Mandatory mediation abandoned for separating couples

The Law Society of England and Wales welcomes the UK government’s decision not to go ahead with mandatory mediation for separating couples, but will instead pilot early legal advice.

Responding to its March 2023 consultation on supporting earlier resolution of private family law arrangements, the government has pledged to:

  • not make mediation mandatory for separating couples
  • launch a new pilot on legal advice that is specifically designed for parents/carers facing challenges when agreeing their child arrangements
  • extend its private law Pathfinder pilot* to south-east Wales and Birmingham and roll it out to all courts nationally

Law Society vice president Richard Atkinson said: “The government has listened to our concerns and implemented policies which will help families seeking justice.

“Mandatory attendance for mediation could negatively affect the outcome of a dispute. Making mediation voluntary means that domestic abuse victims can be referred to services that can guide them through the right dispute resolution process for them.”

On the new early legal advice pilot, Richard Atkinson said: “Getting a divorce can be a stressful and highly emotional time for separating couples and for those with children. It’s important that a case is heard in the right place, so they can quickly and sensitively sort out their living arrangements.

“We are pleased the government will be using early legal advice to ensure families get the justice that’s right for them, whether it’s mediation, litigation or non-court dispute resolution. Having the conversation early could mean a dispute is settled sooner.”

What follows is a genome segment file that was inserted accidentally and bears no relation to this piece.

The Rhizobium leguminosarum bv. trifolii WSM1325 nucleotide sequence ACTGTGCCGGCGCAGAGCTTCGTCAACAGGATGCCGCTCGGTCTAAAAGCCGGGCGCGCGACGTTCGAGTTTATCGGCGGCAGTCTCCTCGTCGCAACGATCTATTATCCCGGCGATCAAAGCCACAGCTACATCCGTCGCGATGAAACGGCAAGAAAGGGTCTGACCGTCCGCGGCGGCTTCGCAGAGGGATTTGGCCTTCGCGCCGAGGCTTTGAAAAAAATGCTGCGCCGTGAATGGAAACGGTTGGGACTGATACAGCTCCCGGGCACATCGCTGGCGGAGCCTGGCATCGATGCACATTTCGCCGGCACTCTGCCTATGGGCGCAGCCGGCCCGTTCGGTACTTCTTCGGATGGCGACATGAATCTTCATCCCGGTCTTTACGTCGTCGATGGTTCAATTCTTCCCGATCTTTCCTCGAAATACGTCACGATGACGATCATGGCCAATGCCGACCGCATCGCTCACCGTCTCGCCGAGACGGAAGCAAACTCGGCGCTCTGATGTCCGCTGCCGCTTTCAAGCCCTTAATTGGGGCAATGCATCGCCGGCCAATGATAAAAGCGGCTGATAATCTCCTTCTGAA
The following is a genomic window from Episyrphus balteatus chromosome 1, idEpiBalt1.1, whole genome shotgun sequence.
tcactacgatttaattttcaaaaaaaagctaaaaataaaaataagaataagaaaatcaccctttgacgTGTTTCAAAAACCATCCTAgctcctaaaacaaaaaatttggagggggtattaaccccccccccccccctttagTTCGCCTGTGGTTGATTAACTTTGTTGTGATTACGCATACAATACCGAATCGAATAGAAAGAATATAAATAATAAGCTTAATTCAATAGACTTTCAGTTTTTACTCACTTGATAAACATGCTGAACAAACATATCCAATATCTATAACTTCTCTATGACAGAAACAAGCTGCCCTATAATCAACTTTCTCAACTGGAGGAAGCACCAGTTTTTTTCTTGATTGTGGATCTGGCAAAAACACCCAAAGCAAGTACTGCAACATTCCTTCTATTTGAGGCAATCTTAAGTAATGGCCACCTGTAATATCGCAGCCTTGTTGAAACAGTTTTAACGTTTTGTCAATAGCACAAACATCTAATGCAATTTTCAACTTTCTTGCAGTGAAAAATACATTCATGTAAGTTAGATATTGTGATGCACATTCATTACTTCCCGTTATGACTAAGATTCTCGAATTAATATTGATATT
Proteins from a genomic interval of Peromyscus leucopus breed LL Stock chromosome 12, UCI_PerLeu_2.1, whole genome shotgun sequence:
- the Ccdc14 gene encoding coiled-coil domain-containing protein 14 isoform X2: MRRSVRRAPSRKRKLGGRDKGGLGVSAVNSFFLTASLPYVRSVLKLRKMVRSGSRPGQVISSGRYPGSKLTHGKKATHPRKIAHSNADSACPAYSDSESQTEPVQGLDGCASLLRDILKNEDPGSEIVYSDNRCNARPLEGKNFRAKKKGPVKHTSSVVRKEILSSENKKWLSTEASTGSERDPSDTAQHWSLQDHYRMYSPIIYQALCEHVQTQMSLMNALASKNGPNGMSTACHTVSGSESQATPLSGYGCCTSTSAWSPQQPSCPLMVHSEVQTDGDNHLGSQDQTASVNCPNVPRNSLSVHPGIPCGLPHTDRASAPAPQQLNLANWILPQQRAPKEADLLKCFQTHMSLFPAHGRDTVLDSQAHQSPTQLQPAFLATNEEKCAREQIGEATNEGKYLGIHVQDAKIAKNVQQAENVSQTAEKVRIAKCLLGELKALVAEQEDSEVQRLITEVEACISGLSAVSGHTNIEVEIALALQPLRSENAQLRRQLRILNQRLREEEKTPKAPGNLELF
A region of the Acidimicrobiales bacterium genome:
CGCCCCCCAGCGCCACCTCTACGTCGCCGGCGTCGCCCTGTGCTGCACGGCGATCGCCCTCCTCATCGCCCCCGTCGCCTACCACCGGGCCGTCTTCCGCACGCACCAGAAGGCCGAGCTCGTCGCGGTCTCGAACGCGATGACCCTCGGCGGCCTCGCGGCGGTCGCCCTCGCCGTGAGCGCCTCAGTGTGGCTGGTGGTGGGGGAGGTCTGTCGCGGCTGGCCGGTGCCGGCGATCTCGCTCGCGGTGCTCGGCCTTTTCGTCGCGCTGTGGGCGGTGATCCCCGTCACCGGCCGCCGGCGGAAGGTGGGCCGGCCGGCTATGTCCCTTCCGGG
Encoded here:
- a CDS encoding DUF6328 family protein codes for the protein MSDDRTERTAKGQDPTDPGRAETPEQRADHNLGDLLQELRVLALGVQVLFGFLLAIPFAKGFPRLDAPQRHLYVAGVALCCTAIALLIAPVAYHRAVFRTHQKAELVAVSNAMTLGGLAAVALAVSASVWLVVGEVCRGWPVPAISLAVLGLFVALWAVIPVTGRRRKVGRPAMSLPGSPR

Richard Atkinson concluded: “The family court system continues to face an uphill battle, with backlogs and delays still prevalent, but we hope these new reforms will go some way towards alleviating the stresses for families seeking justice.”

Notes to editors

* The Pathfinder pilot was launched in 2022 and aims to improve information sharing between agencies such as the police, local authorities and courts. It allows judges to review gathered information and request more documentation before it gets to court. Find out more about the pilot

Mediation information and assessment meetings (MIAMs) directed by the court have been strengthened, but plans to introduce mandatory mediation before making a court application have been dropped.

Read the government’s proposed family mediation reforms in full

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Press office contact: Naomi Jeffreys | 020 8049 3928

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